Micro for Noobs: The Concave

Welcome back to another edition of Micro for Noobs where we I learn to win StarCraft 2 battles with zero actions per minute. In the last episode we were talking about some general battle dynamics and how units get more efficient in large quantities. Today we are going to go into specifics of ranged units. Ranged units are important in StarCraft 2 because it is a game where a majority of units is ranged. In fact, there are only 3 real melee units (Zerglings, Zalots and Ultralisks). So it makes sense to learn how to use the rest efficiently. And the key to ranged unit efficiency is the mythical Concave!

The idea of the concave is actually simple. In order to use your ranged units most efficiently, you want then to shoot all the time during the battle and as early as possible. The most efficient formation your units will take when they do that is to stand in a circle around the enemy force with the radius of the circle being their maximum firing range.

The Concave

Good: All 9 units are able to fire at the enemy. They form a concave.

Conversely, what happens when the units are NOT efficient is when just a few units are in the front firing while a large force is in the back struggling to get in range. There is not really a fancy Gosu name for this so I will call this a “pile-up”. When you still remember the last post from this series you should be able to see why this is bad. A pile-up causes your huge army to fight as a series of small armies. And as we know, the bigger army is always much more efficient than the smaller army.


Not Good: Only 4 units are able to fire. 5 units are outside of firing range. This reduces our 9 unit army to practically just 4 units.

So the key to use your ranged unit wisely is to have a good, wide concave and to prevent any pile-ups from happening. Also, you may want to do anything you can do to disrupt the concave of your enemy and to cause pile-ups to them. So now comes the time where I will reveal the secret on how to pull this off: you look at the map and choose the spots where you engage the enemy wisely.

Generally, your units will tend to actually from a decent concave on their own if they only have enough room to expand. On the other hand, the easiest way to cause a pile-up at your enemy’s army is to engage them when they are in a narrow gap – a choke-point. Luckily the maps in StarCraft 2 are full of various narrow spots you can exploit to your advantage. You just need to remember to look beyond just the ramps. Especially later in the game, when the armies get big, even relatively sizable passages can make a huge difference for the efficiency of ranged units. And if this is not enough, you can still use force-fields and buildings to artificially narrow things down. In any case, the key is to look at the surrounding terrain with the concave in mind and to retreat from battles when you see yourself not having enough space.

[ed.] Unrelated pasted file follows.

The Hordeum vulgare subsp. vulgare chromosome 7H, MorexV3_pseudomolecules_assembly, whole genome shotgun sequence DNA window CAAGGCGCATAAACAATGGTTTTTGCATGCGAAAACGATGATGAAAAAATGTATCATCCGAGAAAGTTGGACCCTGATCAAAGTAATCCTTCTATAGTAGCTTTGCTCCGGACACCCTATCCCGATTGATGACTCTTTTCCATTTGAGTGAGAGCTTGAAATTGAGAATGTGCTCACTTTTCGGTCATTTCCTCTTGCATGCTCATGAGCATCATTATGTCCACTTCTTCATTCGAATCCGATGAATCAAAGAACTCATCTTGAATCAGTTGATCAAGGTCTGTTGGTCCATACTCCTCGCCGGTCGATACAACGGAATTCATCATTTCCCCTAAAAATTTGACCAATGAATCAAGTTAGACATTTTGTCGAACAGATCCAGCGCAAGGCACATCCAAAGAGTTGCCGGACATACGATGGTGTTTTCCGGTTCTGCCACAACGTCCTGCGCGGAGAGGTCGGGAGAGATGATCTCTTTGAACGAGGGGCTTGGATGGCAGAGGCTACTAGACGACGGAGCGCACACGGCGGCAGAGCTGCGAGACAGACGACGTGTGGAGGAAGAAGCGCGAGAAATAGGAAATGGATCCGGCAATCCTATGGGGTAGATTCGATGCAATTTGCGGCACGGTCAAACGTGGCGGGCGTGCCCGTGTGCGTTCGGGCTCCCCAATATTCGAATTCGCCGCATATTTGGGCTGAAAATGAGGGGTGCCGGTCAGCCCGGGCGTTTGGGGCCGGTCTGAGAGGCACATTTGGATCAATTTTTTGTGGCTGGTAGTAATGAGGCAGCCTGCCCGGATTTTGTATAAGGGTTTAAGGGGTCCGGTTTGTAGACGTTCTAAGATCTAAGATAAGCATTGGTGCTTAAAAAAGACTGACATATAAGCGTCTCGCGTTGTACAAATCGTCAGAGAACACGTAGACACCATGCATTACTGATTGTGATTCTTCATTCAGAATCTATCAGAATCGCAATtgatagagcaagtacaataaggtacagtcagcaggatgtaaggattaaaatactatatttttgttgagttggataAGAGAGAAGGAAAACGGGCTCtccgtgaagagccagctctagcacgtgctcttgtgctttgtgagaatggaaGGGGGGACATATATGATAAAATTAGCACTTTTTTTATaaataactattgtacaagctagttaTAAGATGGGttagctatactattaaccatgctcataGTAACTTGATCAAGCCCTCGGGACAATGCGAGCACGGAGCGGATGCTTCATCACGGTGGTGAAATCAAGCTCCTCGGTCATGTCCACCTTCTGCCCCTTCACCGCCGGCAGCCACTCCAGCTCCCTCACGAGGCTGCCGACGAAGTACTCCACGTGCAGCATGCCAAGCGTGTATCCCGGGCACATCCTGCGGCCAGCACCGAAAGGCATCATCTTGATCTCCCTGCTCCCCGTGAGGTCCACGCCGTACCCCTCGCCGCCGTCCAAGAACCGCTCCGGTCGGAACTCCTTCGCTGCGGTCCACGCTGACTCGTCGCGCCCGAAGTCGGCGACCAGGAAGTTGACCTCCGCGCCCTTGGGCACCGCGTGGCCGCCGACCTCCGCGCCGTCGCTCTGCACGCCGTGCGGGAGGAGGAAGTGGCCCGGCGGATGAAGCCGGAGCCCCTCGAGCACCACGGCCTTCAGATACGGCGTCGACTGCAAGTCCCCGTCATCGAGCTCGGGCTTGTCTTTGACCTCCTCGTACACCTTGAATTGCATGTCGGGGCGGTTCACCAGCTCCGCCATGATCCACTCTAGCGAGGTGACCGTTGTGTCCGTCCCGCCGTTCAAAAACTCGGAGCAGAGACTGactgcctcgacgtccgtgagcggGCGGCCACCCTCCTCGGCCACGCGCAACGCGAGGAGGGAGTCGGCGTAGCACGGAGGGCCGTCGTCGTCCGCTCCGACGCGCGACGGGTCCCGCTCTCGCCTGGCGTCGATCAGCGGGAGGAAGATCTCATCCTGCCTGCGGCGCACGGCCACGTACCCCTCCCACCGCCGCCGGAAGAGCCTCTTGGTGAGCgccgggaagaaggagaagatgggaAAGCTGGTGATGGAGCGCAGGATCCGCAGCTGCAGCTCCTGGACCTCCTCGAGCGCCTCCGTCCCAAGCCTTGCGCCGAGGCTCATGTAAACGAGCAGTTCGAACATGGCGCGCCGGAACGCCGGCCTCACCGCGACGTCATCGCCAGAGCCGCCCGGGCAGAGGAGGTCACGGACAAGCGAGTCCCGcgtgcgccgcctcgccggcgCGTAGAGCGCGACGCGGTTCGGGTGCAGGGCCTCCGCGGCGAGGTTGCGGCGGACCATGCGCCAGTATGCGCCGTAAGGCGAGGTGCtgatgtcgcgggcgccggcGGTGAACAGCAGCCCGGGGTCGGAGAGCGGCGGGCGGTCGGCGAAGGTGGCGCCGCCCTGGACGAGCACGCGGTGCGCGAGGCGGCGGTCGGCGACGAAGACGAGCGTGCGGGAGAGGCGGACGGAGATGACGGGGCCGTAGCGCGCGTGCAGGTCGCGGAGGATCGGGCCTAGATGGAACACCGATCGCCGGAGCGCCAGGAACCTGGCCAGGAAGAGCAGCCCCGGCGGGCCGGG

Concave Chokes

Red are places where your units generally shouldn’t be standing when engaging the enemy.

But even if you have enough space, each army will eventually get so big that it will get in the way of itself. The first units that approach a battle will stop when they are able to fire and create an impenetrable wall for the units in the back. The units in the back may find their way to the front only after a longer struggle or only once the units in the front are dead. In this case we actually need to do some *GASP* real micro. You want to go… one step forward. The way to do that is to:

  1. select your army
  2. right-click on the ground in front of your army
  3. press S a split-second afterwards

That’s it. All your units will stop fring, walk one step forward, stop and start firing again. If things go well, the units in the back will now be in range so more units will be firing now. This additional damage will likely offset the wasted split-second of nor firing.

Concave Micro

Do I have to do everything myself? How to get all units in firing range quickly.

So the concave is the key on how to use your ranged units in a battle efficiently.

It’s the reason why choke points such as ramps are strategically so important.

It’s the reason why wall-ins and smart building placement can be so effective.

It’s the whole point of abilities such as the Protoss force-field.

It’s the reason why flanking can be so devastating (double-concave all the way!)

In fact in our next episode we shall see that even the melee units have their own version of concave called “Surround” and how it is EVEN MORE important. Until then:

Game Designer’s Corner: It’s interesting to note that it would have been conceivable to come up with a path-finding routine that would not suffer from this problem. Units in the front could pay attention if they are holding other units back from firing and simply move aside. In fact, this is what happens outside of battle. This means that this is actually a deliberate game design feature. Abilities like force-field, to some extent Fungal Growth and the general design of multi-player maps seem to play into this. Star Craft 2 is consciously designed with this aspect being a core part of the gameplay. The takeaway is that not everything in a game needs to be intelligent and user-friendly. It’s absolutely possible to stop at some point and to declare a usability issue into a game mechanic. However this needs to be a conscious decision rather than accident in oder to take full advantage from it.

Krystian Majewski

Krystian Majewski was born in Warsaw and studied design at Köln International School of Design. Before, he was working on a mid-size console project for NEON Studios in Frankfurt. He helped establish a Master course in Game Design and Research at the Cologne Game Lab. Today he teaches Game Design at various institutions and develops independent games.

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